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Quotation of the Day…

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… is from page 115 of Matt Ridley’s superb 2010 book, The Rational Optimist [2]:

I repeat: firms are temporary aggregations of people to help them do their producing in such a way as to help others do their consuming.

DBx: Yes. The ultimate economic justification for any firm – as for any productive activity – is to produce outputs for consumption. If a firm is literally producing nothing, then any resources (including labor) used in it are being wasted unless the owners of all of those resources willingly, and personally, bear the costs of ‘using’ their resources in this idling manner.

The situation is not changed simply by arranging for the resources used in a firm to generate physical outputs. Unless those physical outputs satisfy some consumption desires, all such resource use is complete waste. If the resources in the firm ‘produced’ nothing but maggot-and-sawdust pies, this firm would be, economically, in the same category as is a firm that literally generates no physical output.

But producing outputs that do satisfy some consumption desires is not sufficient for the firm’s existence to be economically justified. In order for any firm to be economically justified, the amount of consumption desires that its outputs satisfy must be greater than the amount of consumer desires that the resources used in the firm would have satisfied were these resources used differently.

For example, coercively preventing LeBron James and other NBA employees from earning their livings by playing basketball would result in each of them holding other jobs and producing outputs with some value to consumers. Yet the total value of the consumption desires satisfied by these other uses would be less than is the total value of the consumption desires satisfied by these men playing basketball professionally. Whatever might be the particular species of coercion that prevents people from earning their livings by playing basketball professionally would cause resources to be wasted. Society would, as a result, be less wealthy.

The same conclusion holds if consumers’ desires to watch NBA games were to fall significantly but coercion is used to force consumers to continue to fork over to the NBA the same sums of money that they voluntarily paid to the NBA before their preferences changed. In this case, NBA employees would be no worse off as a result of the change in consumer preferences, but consumers would be worse off – and worse off by an amount greater than is the benefit that this coercion bestows on NBA employees. Proof of the truth of this latter conclusion is found in the fact that, in this example, consumers pay what they pay to the NBA only because they are coerced to do so. (The logic here is the very same that leads you to understand that if I steal your car, there is every reason to believe that you value the car more highly than I do, for otherwise I would have acquired the car from you through voluntary exchange.)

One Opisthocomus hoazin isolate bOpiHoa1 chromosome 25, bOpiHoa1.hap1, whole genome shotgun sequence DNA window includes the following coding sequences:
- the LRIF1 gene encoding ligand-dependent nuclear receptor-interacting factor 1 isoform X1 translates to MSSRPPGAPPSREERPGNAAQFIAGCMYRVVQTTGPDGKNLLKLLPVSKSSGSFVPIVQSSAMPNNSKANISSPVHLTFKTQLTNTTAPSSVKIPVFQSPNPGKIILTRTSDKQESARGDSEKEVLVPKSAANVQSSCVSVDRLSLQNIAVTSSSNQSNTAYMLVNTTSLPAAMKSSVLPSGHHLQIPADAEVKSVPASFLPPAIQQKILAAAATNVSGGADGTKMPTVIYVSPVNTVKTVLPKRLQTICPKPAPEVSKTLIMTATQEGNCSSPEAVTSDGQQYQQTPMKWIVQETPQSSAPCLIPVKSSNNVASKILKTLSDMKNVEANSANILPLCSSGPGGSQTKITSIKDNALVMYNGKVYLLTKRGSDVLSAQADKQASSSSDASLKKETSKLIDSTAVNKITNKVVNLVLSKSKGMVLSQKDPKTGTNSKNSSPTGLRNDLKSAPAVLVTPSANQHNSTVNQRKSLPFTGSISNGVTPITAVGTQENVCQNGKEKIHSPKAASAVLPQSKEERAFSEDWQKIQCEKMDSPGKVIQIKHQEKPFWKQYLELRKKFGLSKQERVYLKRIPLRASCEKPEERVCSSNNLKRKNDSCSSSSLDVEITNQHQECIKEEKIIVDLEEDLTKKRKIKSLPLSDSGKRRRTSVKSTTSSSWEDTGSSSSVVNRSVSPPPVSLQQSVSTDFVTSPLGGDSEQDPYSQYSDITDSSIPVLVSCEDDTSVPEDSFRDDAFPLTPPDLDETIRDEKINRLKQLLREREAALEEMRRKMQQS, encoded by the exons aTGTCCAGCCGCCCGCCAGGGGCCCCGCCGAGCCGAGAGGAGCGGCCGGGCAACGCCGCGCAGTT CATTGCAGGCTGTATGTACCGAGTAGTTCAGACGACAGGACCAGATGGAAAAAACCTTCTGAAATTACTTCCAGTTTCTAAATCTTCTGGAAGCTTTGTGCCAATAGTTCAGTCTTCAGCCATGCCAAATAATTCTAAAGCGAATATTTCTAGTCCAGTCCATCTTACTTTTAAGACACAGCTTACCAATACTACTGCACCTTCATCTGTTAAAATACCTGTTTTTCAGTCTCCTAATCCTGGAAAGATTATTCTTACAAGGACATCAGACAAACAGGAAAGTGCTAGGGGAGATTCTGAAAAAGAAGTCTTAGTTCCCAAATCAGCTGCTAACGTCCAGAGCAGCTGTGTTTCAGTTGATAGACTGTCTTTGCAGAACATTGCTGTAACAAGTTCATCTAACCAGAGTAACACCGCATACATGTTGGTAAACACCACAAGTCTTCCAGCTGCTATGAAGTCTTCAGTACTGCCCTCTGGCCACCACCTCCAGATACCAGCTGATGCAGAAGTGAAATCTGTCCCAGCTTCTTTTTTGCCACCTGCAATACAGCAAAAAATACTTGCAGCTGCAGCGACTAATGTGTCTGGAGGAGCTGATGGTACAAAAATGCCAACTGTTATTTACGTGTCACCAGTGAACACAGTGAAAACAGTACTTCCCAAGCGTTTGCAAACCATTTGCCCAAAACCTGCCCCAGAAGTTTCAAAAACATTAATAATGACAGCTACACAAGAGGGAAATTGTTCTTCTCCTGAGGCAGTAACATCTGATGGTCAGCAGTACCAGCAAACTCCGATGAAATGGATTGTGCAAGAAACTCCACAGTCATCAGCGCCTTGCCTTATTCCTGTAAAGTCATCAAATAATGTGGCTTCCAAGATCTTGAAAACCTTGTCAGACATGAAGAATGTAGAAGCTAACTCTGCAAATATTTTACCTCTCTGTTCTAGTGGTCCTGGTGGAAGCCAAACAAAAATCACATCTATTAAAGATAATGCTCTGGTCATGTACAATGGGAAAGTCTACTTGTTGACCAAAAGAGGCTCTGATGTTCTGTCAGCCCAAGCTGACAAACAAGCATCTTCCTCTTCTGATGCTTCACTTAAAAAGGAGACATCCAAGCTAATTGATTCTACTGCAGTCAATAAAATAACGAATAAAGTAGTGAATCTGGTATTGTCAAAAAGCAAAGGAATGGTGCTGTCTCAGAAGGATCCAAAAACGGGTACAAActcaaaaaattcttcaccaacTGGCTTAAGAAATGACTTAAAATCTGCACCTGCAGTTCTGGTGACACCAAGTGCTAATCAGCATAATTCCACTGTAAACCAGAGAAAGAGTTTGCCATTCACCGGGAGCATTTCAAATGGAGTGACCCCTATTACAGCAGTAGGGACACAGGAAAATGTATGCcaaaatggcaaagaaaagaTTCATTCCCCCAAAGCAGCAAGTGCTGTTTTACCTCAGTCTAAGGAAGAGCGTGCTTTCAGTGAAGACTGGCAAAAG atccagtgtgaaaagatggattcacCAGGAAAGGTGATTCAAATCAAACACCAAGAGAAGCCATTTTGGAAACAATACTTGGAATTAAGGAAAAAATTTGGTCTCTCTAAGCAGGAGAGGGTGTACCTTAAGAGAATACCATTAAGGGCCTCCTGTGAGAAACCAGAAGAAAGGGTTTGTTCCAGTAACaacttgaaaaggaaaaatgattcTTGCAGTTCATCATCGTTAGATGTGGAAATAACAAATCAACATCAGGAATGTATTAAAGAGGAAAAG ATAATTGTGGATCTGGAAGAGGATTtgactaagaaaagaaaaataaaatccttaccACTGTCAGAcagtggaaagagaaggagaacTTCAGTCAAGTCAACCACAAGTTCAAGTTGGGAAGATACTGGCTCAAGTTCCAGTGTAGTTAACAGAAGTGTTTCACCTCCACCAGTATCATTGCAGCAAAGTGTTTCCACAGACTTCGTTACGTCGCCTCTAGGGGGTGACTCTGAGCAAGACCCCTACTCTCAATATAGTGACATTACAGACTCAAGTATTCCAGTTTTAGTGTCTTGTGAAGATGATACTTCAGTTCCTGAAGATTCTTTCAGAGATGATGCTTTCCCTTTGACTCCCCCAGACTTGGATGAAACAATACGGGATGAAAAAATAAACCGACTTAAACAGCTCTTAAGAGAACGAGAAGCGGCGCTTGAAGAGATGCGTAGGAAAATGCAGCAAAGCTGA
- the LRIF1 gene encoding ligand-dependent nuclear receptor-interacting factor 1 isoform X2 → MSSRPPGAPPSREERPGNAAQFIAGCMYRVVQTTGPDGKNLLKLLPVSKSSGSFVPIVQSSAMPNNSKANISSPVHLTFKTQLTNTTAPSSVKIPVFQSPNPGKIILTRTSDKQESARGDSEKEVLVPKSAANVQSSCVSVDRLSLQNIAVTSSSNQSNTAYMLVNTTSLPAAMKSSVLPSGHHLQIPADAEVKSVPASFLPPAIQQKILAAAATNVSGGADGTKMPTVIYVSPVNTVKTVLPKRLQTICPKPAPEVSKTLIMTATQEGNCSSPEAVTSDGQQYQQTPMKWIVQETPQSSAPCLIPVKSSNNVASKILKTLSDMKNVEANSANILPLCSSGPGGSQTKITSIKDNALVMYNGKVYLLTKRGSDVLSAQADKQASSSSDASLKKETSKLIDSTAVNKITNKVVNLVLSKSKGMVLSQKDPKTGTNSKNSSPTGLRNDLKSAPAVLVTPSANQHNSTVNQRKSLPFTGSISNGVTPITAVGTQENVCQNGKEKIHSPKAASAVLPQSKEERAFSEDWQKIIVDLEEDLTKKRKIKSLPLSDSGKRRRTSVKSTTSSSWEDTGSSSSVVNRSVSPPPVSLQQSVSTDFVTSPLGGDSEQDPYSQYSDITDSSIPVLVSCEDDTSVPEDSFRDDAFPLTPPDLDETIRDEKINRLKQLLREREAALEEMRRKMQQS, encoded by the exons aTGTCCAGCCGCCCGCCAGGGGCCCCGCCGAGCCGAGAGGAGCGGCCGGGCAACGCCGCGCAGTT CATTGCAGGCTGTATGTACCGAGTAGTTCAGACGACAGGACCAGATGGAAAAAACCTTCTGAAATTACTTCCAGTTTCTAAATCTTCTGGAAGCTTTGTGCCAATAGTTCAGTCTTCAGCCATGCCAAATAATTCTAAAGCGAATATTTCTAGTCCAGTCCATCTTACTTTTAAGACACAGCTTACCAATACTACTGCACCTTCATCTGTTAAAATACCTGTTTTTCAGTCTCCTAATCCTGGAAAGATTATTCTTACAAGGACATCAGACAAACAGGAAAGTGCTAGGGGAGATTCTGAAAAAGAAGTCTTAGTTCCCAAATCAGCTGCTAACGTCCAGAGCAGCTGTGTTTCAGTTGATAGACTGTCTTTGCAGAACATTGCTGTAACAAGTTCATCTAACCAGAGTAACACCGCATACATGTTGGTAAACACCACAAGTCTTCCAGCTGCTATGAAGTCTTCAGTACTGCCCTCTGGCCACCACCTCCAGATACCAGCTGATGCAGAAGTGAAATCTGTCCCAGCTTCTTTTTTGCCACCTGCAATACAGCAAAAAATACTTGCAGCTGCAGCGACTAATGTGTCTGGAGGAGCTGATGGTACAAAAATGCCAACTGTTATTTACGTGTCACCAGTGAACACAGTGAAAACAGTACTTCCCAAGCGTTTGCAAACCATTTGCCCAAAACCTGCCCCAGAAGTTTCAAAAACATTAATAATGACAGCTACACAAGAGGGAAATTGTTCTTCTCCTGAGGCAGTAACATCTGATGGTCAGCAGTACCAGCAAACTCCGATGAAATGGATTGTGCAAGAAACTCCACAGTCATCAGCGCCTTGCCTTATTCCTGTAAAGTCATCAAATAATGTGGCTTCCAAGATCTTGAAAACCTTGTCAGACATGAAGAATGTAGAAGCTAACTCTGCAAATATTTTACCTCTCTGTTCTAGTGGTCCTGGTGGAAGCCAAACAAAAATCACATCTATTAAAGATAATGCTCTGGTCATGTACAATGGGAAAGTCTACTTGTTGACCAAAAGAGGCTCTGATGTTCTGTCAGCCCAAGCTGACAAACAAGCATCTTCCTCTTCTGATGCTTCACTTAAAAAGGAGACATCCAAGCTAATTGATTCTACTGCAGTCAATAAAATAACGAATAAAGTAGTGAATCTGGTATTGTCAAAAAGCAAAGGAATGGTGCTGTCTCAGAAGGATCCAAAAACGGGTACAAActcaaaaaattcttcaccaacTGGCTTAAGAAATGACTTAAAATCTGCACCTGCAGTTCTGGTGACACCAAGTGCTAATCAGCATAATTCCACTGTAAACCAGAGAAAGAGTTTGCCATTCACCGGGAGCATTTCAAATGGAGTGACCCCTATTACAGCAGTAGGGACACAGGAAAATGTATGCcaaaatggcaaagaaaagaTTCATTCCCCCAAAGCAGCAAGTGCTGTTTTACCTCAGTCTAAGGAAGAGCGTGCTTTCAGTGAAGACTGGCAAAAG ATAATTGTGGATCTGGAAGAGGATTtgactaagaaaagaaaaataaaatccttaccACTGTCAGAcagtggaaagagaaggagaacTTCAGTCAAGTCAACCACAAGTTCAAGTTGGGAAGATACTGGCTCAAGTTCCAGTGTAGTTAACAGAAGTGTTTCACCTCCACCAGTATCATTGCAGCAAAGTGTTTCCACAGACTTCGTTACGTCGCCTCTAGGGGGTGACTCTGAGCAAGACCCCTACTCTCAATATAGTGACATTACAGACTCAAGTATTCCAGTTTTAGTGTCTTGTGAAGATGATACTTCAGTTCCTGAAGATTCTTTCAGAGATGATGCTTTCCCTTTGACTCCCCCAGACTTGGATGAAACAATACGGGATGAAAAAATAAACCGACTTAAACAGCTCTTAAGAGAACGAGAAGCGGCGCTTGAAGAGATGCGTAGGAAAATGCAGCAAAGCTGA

Resources (including labor) that are kept in particular lines of production only because other people are coerced to help keep those resources in those lines of production are net drains on society. They are net drains on fellow human beings (usually fellow citizens, for fellow citizens are generally more easily coerced for such purposes than are foreigners). To the extent that resources (including labor) are kept in ‘productive’ activities that persist only because coercion is used to prevent consumers from spending less on the outputs of the ‘productive’ activities, these activities are not really productive; they are wasteful – which means, economically damaging. These activities might look productive, but they in fact are economically damaging because the coercion that supports them prevents the production of more highly valued outputs.

If the above sounds trivially true, rest assured that it indeed is. It’s not, as they say, rocket science. Yet the world overflows with people who fail to understand this point. You show me a protectionist or industrial-policy proponent who argues that his or her scheme will enrich the economy and I’ll show you someone who doesn’t understand the above-explained reality. I’ll show you someone so feeble of brain that he or she believes that the mere physical transformation of inputs into outputs, when done by resource owners who wish to perform those particular transformations, is sufficient for genuine production to take place. (Or, usually I’ll show you such an economically uninformed person: Some protectionists and industrial-policy advocates are venal apologists for rent-seeking producer interests who have no qualms about living predatorily on their fellow human beings.)

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Pictured above is the 1991 Economics Nobel laureate Ronald Coase [3] (1910-2013), whose pioneering 1937 paper, “The Nature of the Firm [4],” remains to this day at the foundation of all worthwhile work in the economics subdiscipline called “industrial organization.”

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